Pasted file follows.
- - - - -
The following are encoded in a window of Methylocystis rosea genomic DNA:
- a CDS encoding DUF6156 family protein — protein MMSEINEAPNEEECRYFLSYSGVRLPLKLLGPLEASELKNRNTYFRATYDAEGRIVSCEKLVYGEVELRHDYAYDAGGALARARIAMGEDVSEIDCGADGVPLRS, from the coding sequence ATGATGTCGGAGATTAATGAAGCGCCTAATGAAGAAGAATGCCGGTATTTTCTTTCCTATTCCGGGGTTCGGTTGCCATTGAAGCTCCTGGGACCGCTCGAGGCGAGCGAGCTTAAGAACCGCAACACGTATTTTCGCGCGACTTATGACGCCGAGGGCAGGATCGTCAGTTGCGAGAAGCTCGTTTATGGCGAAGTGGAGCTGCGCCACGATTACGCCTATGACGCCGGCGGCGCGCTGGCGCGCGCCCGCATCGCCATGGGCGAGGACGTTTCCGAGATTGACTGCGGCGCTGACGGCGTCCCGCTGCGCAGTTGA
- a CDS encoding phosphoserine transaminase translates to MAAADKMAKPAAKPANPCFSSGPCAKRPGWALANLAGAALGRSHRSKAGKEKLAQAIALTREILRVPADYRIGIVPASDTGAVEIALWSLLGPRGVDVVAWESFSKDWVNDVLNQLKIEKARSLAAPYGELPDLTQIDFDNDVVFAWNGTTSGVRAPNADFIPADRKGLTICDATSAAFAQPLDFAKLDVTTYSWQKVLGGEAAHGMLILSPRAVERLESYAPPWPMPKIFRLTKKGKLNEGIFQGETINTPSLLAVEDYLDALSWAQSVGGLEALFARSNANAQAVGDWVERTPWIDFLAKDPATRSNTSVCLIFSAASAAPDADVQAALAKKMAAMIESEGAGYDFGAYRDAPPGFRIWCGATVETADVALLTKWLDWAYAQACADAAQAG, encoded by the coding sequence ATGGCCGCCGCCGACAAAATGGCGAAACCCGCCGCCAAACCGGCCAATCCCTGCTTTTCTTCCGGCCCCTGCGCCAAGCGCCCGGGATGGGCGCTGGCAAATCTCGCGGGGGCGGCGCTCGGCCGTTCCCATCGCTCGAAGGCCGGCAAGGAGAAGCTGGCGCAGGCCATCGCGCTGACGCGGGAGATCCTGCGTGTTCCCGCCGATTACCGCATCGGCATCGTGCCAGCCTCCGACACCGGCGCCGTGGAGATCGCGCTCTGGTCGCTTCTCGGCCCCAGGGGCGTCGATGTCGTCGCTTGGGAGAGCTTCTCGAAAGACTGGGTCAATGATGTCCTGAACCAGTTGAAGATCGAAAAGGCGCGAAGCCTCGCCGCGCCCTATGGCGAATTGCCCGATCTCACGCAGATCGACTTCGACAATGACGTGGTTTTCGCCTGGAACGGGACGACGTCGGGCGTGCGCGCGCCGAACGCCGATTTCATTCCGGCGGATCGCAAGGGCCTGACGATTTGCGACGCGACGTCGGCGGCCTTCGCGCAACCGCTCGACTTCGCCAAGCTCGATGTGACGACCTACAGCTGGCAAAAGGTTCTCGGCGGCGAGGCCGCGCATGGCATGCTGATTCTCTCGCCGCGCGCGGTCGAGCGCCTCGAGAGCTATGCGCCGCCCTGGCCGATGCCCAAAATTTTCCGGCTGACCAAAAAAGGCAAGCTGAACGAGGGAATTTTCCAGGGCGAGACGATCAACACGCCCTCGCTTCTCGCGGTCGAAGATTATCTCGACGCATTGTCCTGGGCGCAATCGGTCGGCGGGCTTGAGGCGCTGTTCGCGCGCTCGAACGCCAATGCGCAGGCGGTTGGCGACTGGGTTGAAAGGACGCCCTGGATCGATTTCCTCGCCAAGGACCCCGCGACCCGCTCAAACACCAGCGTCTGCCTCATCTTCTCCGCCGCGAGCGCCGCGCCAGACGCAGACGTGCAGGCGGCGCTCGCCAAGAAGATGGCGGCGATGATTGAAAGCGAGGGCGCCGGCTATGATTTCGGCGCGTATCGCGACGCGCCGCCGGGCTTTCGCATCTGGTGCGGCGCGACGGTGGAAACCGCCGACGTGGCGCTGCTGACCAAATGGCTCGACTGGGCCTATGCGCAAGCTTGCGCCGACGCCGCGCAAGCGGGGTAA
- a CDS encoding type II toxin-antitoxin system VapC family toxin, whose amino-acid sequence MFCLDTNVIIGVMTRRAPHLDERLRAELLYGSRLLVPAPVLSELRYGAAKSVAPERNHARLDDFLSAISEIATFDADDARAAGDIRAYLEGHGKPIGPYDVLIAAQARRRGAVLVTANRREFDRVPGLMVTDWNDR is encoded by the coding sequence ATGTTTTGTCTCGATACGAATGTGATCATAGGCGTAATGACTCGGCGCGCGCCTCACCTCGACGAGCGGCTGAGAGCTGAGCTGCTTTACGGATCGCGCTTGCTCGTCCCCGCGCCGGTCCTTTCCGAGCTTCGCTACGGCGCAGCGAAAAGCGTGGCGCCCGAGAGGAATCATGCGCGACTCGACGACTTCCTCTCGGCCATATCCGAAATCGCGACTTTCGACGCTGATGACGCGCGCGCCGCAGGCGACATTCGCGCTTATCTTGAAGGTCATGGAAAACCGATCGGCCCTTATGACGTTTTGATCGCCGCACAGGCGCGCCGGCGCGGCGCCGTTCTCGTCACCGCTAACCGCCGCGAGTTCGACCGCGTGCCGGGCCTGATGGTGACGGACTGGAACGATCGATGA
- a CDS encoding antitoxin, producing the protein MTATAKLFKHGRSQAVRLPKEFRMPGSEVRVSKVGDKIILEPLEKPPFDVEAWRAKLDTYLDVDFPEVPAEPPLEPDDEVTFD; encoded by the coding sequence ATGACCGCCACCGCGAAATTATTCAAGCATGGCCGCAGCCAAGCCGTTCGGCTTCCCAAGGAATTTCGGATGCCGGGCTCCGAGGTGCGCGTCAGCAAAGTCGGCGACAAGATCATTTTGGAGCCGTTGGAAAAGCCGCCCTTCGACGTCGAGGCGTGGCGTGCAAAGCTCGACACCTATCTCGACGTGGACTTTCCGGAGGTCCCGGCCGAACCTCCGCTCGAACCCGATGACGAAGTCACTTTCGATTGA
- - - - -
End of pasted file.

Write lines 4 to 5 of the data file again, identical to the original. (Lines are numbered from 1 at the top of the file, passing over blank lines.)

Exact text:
- a CDS encoding type II toxin-antitoxin system VapC family toxin, whose amino-acid sequence MFCLDTNVIIGVMTRRAPHLDERLRAELLYGSRLLVPAPVLSELRYGAAKSVAPERNHARLDDFLSAISEIATFDADDARAAGDIRAYLEGHGKPIGPYDVLIAAQARRRGAVLVTANRREFDRVPGLMVTDWNDR is encoded by the coding sequence ATGTTTTGTCTCGATACGAATGTGATCATAGGCGTAATGACTCGGCGCGCGCCTCACCTCGACGAGCGGCTGAGAGCTGAGCTGCTTTACGGATCGCGCTTGCTCGTCCCCGCGCCGGTCCTTTCCGAGCTTCGCTACGGCGCAGCGAAAAGCGTGGCGCCCGAGAGGAATCATGCGCGACTCGACGACTTCCTCTCGGCCATATCCGAAATCGCGACTTTCGACGCTGATGACGCGCGCGCCGCAGGCGACATTCGCGCTTATCTTGAAGGTCATGGAAAACCGATCGGCCCTTATGACGTTTTGATCGCCGCACAGGCGCGCCGGCGCGGCGCCGTTCTCGTCACCGCTAACCGCCGCGAGTTCGACCGCGTGCCGGGCCTGATGGTGACGGACTGGAACGATCGATGA
- a CDS encoding antitoxin, producing the protein MTATAKLFKHGRSQAVRLPKEFRMPGSEVRVSKVGDKIILEPLEKPPFDVEAWRAKLDTYLDVDFPEVPAEPPLEPDDEVTFD; encoded by the coding sequence ATGACCGCCACCGCGAAATTATTCAAGCATGGCCGCAGCCAAGCCGTTCGGCTTCCCAAGGAATTTCGGATGCCGGGCTCCGAGGTGCGCGTCAGCAAAGTCGGCGACAAGATCATTTTGGAGCCGTTGGAAAAGCCGCCCTTCGACGTCGAGGCGTGGCGTGCAAAGCTCGACACCTATCTCGACGTGGACTTTCCGGAGGTCCCGGCCGAACCTCCGCTCGAACCCGATGACGAAGTCACTTTCGATTGA